The prime minister is expected to say that Britain intends to gradually reduce the number of troops in southern Iraq over the next 22 months as Iraqi forces take on more responsibility for the security of Basra and the surrounding areas.

I can imagine what the British will now be called by our neoconservative leaders...

Glenn Greenwald proposes a frightening explanation for Blair's apparent flipflopping on this matter of troop withdrawal:

In comments, C&G suggests that Blair's decision may be grounded in an expectation of some sort of imminent conflict between the U.S. and Iran. That, of course, is pure speculation, but it certainly is the case that even cross-border incidents between U.S. troops and Iran, let alone larger-scale military confrontations, would leave British troops in Southern Iraq most vulnerable both to retaliatory attacks and the risk of inadvertent involvement. It is reasonable to assume (though an assumption is all it is) that the increasingly likely prospect of escalation played at least some role in the deliberations leading up to the British withdrawal announcement.

I'm going to pull a pillow on my head. Tell me when the next war is over.

How To Troll A Feminist Blog

Let's see if this one doesn't make me calm and cheerful again. Worth a try, though I could have given the post some other name, such as "fuck off, you plague-chewed asshole". I'm beginning to sound like a real bigoted feminist blogger here! Hee!

Here are the rules for being a Proper Troll on a feminist blog, or the rules as to the available types of trolling:

1. Just call the blogger an evil bitch or a stoopid bitch. Ask her how she would feel if she had a son born and the son wouldn't be allowed to lord over all women.

2. Then you could point out that the blogger is only a feminist because she is too ugly, too fat, too shrill, too old, too stoopid to be something else. You might sign her up for the support group of big-assed women or big-nosed women.

3. If you are a religious sort of troll, you can quote a lot of Bible or Koran verses. Now that will shut her up. You can also tell her that she is going to Hell. And you can arrange for prayer circles to pray for her.

4. All these too crude for you, but you still want to be a troll on feminist blogs? Worry not! You can always argue that any woman wanting equality really, really hates men. That's it!

5. Now, if you happen to be really stupid yourself, don't hesitate to troll feminist blogs. Your pseudoevidence is always the valid one, and you can say so in many different forms without budging an inch. That'll show them. No, you don't have to read the responses or to check out any other evidence that might be presented. No, you don't have to know how to spell, either.

6. Now we are getting to the higher levels of trolling, the insidious ones. You are getting a graduate degree in trolling here! On this level you will act like a concern troll (Phila's term), which means that you pretend to be on the blogger's side. But alas, the stoopid blogger is writing about something unimportant! Something trivial! Something that will make feminism the laughing-stock of every upstanding anti-feminist out there. Had she only selected the Correct Topic! But she failed, alas, and feminism will be ruined for all times. Just too bad that almost all topics are trivial and unimportant, isn't it?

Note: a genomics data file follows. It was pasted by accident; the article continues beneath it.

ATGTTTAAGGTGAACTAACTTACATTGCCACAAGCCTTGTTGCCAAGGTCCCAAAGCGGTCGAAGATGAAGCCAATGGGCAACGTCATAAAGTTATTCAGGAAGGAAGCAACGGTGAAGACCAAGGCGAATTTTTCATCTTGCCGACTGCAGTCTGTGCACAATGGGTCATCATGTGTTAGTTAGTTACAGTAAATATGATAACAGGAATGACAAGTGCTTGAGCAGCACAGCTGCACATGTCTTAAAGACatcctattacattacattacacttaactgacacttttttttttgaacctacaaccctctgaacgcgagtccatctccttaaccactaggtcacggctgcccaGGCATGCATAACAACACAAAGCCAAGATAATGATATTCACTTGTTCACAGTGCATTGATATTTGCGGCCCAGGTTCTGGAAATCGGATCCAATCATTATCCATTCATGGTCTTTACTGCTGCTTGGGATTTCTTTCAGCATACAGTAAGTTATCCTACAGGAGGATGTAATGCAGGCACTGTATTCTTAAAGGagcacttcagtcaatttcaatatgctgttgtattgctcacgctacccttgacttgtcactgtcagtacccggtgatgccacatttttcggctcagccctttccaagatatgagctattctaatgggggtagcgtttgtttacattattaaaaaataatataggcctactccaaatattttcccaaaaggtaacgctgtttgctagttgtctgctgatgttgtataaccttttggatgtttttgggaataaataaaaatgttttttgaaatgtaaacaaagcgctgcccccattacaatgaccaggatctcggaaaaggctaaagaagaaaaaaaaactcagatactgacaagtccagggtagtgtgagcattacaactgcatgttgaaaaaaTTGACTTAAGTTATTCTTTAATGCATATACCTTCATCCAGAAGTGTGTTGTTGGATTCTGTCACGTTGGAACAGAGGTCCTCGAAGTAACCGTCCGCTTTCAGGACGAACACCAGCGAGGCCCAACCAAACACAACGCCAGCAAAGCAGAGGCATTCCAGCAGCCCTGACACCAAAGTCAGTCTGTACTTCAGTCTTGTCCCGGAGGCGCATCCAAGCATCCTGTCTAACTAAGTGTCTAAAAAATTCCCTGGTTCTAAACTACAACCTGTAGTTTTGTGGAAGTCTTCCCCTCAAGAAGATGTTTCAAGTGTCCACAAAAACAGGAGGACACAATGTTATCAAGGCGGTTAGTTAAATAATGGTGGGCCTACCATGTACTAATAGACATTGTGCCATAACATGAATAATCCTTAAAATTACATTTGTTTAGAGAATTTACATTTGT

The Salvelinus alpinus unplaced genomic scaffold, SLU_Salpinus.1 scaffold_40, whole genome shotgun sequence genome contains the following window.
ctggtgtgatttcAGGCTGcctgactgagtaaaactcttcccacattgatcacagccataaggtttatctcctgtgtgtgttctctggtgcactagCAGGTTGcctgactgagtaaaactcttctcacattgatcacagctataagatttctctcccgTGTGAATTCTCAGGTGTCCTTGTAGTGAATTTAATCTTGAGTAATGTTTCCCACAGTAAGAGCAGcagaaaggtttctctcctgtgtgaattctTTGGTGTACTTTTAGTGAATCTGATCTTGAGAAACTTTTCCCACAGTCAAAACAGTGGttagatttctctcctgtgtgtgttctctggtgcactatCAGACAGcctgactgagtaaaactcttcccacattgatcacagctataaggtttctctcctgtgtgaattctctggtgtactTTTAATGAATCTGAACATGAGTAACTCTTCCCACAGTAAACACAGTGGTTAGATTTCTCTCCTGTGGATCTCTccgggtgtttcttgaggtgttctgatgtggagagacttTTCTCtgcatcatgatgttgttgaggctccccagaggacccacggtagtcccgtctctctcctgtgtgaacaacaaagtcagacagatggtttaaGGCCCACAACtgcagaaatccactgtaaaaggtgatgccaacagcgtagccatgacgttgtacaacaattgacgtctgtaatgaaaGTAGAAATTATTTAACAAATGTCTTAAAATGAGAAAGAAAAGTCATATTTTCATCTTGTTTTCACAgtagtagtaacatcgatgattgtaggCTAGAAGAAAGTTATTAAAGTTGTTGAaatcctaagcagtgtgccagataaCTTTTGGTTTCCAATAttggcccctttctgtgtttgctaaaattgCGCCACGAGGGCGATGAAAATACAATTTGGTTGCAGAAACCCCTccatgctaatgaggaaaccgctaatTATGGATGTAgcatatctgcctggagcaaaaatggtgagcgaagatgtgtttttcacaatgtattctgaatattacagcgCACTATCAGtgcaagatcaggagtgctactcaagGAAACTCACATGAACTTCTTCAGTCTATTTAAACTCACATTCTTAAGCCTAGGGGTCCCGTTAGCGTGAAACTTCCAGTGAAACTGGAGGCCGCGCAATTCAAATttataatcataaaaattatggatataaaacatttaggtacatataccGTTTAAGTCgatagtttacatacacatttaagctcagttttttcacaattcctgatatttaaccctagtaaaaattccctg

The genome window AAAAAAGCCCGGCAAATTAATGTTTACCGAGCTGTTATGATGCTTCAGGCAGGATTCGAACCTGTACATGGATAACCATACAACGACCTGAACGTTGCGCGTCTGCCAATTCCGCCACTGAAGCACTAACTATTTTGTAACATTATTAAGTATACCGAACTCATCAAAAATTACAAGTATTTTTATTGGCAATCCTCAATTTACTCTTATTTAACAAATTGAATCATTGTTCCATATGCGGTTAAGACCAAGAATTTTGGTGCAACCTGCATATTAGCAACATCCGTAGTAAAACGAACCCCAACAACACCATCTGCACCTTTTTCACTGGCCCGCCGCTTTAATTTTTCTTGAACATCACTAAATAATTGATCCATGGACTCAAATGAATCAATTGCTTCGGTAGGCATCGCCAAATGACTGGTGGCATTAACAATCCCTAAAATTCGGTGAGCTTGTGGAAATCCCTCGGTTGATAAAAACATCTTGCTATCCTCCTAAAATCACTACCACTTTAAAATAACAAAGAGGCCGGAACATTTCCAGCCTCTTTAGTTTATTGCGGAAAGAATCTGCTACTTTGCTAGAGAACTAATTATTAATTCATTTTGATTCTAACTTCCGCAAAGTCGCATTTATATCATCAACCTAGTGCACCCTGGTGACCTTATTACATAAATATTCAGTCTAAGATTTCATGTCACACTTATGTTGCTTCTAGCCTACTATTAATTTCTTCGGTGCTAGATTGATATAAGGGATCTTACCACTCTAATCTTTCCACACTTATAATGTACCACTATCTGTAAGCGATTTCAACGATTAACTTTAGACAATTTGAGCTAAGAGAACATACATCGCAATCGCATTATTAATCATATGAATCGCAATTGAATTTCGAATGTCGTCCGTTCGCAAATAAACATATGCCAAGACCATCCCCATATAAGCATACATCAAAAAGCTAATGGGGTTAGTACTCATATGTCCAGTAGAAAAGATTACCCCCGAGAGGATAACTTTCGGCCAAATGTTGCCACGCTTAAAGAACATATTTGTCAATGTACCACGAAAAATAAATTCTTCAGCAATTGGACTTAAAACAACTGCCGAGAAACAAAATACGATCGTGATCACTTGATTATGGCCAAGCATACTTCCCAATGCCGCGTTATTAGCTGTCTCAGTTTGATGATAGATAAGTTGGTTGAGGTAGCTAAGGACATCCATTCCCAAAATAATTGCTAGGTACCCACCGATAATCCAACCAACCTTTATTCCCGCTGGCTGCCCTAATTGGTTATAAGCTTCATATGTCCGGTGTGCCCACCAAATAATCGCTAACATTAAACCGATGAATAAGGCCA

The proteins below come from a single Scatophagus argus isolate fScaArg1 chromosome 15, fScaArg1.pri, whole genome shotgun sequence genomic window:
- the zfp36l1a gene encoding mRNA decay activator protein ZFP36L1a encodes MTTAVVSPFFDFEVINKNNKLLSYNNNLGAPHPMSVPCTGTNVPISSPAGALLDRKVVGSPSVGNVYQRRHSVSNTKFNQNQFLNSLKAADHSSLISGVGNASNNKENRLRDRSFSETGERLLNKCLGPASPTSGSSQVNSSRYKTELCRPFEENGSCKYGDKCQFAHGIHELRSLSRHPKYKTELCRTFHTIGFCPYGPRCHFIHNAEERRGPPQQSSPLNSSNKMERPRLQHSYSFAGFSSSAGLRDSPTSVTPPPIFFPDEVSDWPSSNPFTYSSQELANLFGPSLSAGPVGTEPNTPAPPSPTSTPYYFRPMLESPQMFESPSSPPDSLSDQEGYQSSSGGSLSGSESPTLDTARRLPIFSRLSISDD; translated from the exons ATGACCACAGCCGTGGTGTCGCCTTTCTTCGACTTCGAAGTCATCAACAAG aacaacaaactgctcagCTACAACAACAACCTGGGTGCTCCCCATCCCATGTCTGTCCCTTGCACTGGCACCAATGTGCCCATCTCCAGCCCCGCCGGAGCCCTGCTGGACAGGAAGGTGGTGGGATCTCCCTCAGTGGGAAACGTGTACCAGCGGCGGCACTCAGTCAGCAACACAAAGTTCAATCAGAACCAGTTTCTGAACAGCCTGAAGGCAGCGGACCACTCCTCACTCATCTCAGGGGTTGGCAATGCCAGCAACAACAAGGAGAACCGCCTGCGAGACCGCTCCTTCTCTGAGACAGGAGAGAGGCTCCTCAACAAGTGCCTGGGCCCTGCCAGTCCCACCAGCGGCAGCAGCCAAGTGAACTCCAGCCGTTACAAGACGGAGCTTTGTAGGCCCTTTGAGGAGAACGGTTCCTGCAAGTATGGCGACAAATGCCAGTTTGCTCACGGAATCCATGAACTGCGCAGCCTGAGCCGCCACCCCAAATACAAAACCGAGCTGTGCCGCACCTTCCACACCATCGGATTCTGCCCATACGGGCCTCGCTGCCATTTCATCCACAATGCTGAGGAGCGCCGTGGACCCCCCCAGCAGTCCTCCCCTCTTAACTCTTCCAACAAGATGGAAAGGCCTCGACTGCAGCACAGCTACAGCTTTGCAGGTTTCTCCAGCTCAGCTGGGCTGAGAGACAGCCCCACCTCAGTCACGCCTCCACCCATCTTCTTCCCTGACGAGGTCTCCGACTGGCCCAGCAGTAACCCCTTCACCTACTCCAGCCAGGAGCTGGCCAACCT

7. An advanced variation of this is to point out that yes, sometimes women do indeed have it rough, but so do all sorts of other people. What about carpenters? What about carpenter ants? People with crooked front teeth? Those who ride mopeds? People who live in wooded areas? This works very well, as long as you don't remind everyone that being a woman doesn't save you from any of those other problems.

8. The PhD level of trolling on feminist blogs requires quite a few years of work first, so I'm only putting it out there as a goal towards which to strive. The idea is to tell the blogger how very smart and intelligent she is, how really wonderful a blogger she is. What a pity, then, that she squanders her enormous brilliance on such an unimportant and dead topic as feminism. What a great pity, indeed. Imagine what she could do if she was writing on whether Barack Obama is handsome or awkward! Imagine what she could do by writing on the very interesting questions concerning Important Political Topics, topics which reek of testosterone and ballistic integrity. Like what size of an airplane Nancy Pelosi is allowed to have.

More On The Unattainable Perfection

Having to do with the next post below this one, and the further thoughts I had on the topic, the topic being the view of eating and exercise as a moral or religious enterprise or a competition as to who can get closest to an almost nonexistent thinness without dying, without dying EVER!

These are two very different ideas and putting them together looks like an oxymoron. But it is not, or if it is, then life is full of oxymorons (oxymora?).